Monthly Archives: June 2011

american pastime, seventh inning stretch, captain jack sparrow

Why do they wear hats?

This is a true Tessa question.

I’ll admit, when my mom and extended family said/wrote on my wall, Go Gamecocks, my mind raced. What sports season are we in?


The American pastime (pass-time?). It always brings questions to my mind. Questions, yes, I have many in life.

As you know, I’ve grown up outside the U.S. and baseball hasn’t really been a staple in my life. Yes, they plan in Japan, but I lived in China. I won’t go into the political and historical implications.

I’ve been to a few games, two, maybe, a Rangers game and several Baylor games. None of the games I went to were particularly enthralling.  But then again, I hear you go for the atmosphere (This can be expensive atmosphere, enjoy the air).

The college World Series just took place, as I found out one game in to the series, that’s series lowercase, lest we get confused with the bigger event, or are they the same? The University of South Carolina took on the Florida Gators.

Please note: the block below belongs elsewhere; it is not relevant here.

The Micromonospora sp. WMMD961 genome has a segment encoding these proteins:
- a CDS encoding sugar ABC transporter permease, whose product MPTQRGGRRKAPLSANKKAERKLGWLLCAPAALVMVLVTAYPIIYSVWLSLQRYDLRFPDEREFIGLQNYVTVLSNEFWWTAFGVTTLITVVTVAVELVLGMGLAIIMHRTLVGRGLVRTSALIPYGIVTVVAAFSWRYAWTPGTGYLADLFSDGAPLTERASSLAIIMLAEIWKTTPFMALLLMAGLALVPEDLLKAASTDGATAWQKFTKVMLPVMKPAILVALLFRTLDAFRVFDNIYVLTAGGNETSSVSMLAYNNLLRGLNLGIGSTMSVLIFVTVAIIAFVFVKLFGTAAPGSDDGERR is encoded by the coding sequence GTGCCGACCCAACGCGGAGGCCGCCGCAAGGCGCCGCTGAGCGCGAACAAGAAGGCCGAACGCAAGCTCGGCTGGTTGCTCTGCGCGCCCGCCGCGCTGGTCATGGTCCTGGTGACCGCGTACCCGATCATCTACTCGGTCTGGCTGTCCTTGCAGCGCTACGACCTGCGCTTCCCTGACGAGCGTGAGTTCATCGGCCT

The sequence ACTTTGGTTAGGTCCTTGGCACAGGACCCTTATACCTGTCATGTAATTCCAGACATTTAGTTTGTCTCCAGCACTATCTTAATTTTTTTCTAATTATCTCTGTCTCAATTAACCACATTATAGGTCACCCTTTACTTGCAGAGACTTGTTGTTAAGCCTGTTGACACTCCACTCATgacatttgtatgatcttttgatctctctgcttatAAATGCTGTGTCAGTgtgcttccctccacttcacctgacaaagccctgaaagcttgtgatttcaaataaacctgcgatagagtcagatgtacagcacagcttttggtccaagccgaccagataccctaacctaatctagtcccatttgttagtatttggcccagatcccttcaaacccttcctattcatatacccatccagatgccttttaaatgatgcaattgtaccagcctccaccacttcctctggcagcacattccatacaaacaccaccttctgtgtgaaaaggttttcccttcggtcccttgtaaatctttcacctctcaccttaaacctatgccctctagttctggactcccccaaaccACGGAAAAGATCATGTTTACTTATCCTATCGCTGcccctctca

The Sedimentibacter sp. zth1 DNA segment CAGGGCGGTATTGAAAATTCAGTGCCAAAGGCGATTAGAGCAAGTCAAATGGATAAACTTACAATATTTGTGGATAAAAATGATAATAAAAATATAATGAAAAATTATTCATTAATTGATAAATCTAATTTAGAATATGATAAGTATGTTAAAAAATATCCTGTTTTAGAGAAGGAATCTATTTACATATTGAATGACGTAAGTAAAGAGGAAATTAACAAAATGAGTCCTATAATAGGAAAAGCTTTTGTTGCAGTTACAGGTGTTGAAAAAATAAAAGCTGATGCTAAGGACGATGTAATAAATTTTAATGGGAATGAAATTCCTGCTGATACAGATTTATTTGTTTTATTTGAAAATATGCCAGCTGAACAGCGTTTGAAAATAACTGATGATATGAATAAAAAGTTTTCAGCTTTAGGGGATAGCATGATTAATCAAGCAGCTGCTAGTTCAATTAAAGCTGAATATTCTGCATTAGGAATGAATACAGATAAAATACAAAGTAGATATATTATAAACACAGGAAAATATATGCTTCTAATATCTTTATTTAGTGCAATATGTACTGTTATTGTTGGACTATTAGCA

I am a staunch Carolina fan, as is my entire mom’s side of the family. Many of my family members are alums and/or have grown up a Gamecock. I was not allowed to wear orange growing up and neither were my cousins. I recently found out from a Clemson fan that he doesn’t allow his son to utter the word “Gamecock.”  (For those who are not acquainted with the SEC and South Carolina rivalries, Clemson University is the arch nemesis of Carolina. Their color is orange and purple, random, I know). The rivalry is serious.

I naturally will cheer for Carolina in any sporting event as I of course will and do cheer on Baylor University as I am an alumna and have grown up a Baylor Bear since infancy. My dad’s side of the family has several generations of Baylor Bears. One time in my college career, Baylor played Carolina in basketball. I sat in the Bear Pit, the crazy student section, with my jersey and I sported a Carolina baseball cap. I wasn’t too popular among my Baylor compatriots.

I’ll always cheer on both universities on in whatever sporting event.